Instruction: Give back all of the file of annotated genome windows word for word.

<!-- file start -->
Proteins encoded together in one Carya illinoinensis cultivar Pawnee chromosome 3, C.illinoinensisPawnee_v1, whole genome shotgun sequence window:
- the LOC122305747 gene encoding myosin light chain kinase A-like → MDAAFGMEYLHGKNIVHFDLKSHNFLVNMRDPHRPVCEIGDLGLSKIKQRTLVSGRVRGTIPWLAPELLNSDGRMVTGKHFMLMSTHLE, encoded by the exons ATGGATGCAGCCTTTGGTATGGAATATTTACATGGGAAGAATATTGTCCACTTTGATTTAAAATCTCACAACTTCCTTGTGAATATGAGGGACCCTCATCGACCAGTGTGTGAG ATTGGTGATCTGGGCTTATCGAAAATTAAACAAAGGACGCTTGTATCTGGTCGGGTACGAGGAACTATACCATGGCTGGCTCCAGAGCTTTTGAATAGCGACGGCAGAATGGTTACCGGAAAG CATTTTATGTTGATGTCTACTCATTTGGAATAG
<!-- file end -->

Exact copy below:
Proteins encoded together in one Carya illinoinensis cultivar Pawnee chromosome 3, C.illinoinensisPawnee_v1, whole genome shotgun sequence window:
- the LOC122305747 gene encoding myosin light chain kinase A-like → MDAAFGMEYLHGKNIVHFDLKSHNFLVNMRDPHRPVCEIGDLGLSKIKQRTLVSGRVRGTIPWLAPELLNSDGRMVTGKHFMLMSTHLE, encoded by the exons ATGGATGCAGCCTTTGGTATGGAATATTTACATGGGAAGAATATTGTCCACTTTGATTTAAAATCTCACAACTTCCTTGTGAATATGAGGGACCCTCATCGACCAGTGTGTGAG ATTGGTGATCTGGGCTTATCGAAAATTAAACAAAGGACGCTTGTATCTGGTCGGGTACGAGGAACTATACCATGGCTGGCTCCAGAGCTTTTGAATAGCGACGGCAGAATGGTTACCGGAAAG CATTTTATGTTGATGTCTACTCATTTGGAATAG